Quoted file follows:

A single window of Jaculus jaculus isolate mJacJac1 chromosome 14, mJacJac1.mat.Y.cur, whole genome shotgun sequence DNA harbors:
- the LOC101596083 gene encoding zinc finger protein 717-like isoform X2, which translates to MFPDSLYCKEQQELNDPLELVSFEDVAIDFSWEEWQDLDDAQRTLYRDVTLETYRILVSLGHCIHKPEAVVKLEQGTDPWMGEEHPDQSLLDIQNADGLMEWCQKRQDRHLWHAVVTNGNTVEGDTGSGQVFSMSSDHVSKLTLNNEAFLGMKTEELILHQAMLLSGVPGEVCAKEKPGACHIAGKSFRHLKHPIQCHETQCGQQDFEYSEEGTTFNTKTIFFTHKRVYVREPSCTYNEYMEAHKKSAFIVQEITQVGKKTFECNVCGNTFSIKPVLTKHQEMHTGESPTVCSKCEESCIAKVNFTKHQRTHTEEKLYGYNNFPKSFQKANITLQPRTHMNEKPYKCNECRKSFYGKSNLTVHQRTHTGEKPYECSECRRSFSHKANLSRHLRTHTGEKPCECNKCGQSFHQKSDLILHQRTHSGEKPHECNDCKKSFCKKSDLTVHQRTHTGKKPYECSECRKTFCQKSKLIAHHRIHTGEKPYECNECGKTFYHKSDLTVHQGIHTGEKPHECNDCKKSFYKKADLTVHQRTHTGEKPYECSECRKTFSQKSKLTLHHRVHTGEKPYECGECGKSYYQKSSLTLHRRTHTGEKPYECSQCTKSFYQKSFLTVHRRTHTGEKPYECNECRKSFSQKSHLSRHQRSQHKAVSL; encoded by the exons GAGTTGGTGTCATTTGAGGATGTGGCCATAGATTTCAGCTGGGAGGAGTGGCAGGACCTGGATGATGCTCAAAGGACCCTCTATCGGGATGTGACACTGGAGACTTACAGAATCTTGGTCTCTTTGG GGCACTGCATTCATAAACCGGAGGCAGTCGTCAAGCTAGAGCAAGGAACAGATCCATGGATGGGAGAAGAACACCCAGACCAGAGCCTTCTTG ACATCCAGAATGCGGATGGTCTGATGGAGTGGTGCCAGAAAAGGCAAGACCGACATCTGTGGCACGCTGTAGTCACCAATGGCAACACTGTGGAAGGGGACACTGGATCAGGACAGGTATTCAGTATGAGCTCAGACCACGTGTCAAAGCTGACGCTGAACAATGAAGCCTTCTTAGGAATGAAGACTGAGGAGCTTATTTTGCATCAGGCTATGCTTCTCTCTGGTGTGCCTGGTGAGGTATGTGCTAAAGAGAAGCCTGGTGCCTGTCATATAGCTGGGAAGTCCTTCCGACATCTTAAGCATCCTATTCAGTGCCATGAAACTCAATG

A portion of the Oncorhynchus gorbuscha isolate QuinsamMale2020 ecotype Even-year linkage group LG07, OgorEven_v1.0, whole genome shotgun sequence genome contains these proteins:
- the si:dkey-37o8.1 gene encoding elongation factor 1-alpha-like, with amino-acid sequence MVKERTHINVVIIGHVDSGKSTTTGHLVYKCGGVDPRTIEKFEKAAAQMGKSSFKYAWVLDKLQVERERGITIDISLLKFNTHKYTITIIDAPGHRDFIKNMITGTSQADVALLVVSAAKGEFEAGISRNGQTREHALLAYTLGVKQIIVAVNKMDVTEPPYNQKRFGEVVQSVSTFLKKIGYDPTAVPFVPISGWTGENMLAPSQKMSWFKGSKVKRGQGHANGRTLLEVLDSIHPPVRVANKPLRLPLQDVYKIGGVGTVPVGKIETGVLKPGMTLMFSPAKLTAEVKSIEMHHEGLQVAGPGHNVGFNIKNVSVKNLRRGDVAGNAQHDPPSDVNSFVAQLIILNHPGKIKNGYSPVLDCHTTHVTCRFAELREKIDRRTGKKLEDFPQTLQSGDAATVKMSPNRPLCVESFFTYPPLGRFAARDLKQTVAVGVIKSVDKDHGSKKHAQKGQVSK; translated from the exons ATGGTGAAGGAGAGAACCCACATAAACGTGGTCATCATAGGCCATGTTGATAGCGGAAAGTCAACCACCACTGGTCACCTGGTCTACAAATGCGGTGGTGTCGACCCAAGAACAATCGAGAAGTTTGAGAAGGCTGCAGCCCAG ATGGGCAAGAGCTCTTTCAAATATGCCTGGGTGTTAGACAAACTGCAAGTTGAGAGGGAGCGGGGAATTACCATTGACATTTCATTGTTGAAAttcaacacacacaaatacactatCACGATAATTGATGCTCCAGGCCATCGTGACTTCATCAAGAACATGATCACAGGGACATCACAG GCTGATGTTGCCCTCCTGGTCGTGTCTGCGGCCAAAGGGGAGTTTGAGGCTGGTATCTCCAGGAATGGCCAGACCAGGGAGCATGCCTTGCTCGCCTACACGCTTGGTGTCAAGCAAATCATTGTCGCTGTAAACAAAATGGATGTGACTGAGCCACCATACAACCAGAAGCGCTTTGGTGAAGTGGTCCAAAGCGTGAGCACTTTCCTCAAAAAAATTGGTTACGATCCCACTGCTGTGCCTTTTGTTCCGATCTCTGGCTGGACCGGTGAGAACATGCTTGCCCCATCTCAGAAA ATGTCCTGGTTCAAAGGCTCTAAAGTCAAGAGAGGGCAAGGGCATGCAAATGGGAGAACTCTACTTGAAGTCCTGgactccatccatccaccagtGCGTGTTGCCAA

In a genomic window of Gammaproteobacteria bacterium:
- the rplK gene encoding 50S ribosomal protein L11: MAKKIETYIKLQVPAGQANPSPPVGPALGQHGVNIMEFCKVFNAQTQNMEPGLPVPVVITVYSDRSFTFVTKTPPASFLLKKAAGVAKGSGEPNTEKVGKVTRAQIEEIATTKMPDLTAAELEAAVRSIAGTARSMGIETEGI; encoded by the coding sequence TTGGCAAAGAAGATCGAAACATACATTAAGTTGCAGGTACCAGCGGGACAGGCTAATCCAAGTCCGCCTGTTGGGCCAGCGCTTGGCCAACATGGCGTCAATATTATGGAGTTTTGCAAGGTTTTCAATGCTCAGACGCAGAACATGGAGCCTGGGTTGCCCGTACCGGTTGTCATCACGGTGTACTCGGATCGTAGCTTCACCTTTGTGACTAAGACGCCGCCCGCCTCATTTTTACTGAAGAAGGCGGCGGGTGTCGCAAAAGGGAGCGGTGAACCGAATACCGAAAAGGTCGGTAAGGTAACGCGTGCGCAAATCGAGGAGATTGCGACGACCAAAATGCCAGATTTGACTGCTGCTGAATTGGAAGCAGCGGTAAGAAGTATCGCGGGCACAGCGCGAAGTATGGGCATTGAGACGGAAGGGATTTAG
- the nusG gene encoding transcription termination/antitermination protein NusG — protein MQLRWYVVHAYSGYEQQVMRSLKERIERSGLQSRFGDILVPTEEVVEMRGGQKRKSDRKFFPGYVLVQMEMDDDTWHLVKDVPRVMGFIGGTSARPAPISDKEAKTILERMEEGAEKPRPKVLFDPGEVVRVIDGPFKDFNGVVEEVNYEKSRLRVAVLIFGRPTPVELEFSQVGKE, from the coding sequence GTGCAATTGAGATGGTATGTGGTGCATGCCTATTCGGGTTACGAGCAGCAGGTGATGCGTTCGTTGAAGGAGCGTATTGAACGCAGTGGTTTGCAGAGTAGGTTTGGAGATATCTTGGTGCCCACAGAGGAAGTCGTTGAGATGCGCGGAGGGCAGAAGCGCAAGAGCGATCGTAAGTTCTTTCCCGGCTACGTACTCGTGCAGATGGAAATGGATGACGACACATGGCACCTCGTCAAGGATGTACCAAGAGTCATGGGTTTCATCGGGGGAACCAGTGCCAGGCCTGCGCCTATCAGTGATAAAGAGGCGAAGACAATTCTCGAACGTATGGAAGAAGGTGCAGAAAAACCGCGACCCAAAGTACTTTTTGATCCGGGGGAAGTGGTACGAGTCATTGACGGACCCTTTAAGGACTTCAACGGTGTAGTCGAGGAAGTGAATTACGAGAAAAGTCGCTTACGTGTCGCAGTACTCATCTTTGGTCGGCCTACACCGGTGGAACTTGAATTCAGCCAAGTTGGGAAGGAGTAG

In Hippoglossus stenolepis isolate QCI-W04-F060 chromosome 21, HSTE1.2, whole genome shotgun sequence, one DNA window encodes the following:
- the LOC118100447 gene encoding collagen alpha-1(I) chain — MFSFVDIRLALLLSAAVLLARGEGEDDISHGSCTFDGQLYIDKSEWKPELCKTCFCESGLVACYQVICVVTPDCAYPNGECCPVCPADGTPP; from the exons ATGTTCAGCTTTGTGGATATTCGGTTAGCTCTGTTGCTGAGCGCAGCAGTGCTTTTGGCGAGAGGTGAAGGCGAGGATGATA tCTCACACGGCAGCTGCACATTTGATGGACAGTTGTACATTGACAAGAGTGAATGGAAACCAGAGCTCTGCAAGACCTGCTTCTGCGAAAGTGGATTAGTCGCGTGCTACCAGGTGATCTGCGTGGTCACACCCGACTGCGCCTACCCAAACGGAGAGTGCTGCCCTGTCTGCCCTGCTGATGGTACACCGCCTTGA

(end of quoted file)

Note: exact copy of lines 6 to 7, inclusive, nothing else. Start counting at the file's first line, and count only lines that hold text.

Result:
- the rplK gene encoding 50S ribosomal protein L11: MAKKIETYIKLQVPAGQANPSPPVGPALGQHGVNIMEFCKVFNAQTQNMEPGLPVPVVITVYSDRSFTFVTKTPPASFLLKKAAGVAKGSGEPNTEKVGKVTRAQIEEIATTKMPDLTAAELEAAVRSIAGTARSMGIETEGI; encoded by the coding sequence TTGGCAAAGAAGATCGAAACATACATTAAGTTGCAGGTACCAGCGGGACAGGCTAATCCAAGTCCGCCTGTTGGGCCAGCGCTTGGCCAACATGGCGTCAATATTATGGAGTTTTGCAAGGTTTTCAATGCTCAGACGCAGAACATGGAGCCTGGGTTGCCCGTACCGGTTGTCATCACGGTGTACTCGGATCGTAGCTTCACCTTTGTGACTAAGACGCCGCCCGCCTCATTTTTACTGAAGAAGGCGGCGGGTGTCGCAAAAGGGAGCGGTGAACCGAATACCGAAAAGGTCGGTAAGGTAACGCGTGCGCAAATCGAGGAGATTGCGACGACCAAAATGCCAGATTTGACTGCTGCTGAATTGGAAGCAGCGGTAAGAAGTATCGCGGGCACAGCGCGAAGTATGGGCATTGAGACGGAAGGGATTTAG
- the nusG gene encoding transcription termination/antitermination protein NusG — protein MQLRWYVVHAYSGYEQQVMRSLKERIERSGLQSRFGDILVPTEEVVEMRGGQKRKSDRKFFPGYVLVQMEMDDDTWHLVKDVPRVMGFIGGTSARPAPISDKEAKTILERMEEGAEKPRPKVLFDPGEVVRVIDGPFKDFNGVVEEVNYEKSRLRVAVLIFGRPTPVELEFSQVGKE, from the coding sequence GTGCAATTGAGATGGTATGTGGTGCATGCCTATTCGGGTTACGAGCAGCAGGTGATGCGTTCGTTGAAGGAGCGTATTGAACGCAGTGGTTTGCAGAGTAGGTTTGGAGATATCTTGGTGCCCACAGAGGAAGTCGTTGAGATGCGCGGAGGGCAGAAGCGCAAGAGCGATCGTAAGTTCTTTCCCGGCTACGTACTCGTGCAGATGGAAATGGATGACGACACATGGCACCTCGTCAAGGATGTACCAAGAGTCATGGGTTTCATCGGGGGAACCAGTGCCAGGCCTGCGCCTATCAGTGATAAAGAGGCGAAGACAATTCTCGAACGTATGGAAGAAGGTGCAGAAAAACCGCGACCCAAAGTACTTTTTGATCCGGGGGAAGTGGTACGAGTCATTGACGGACCCTTTAAGGACTTCAACGGTGTAGTCGAGGAAGTGAATTACGAGAAAAGTCGCTTACGTGTCGCAGTACTCATCTTTGGTCGGCCTACACCGGTGGAACTTGAATTCAGCCAAGTTGGGAAGGAGTAG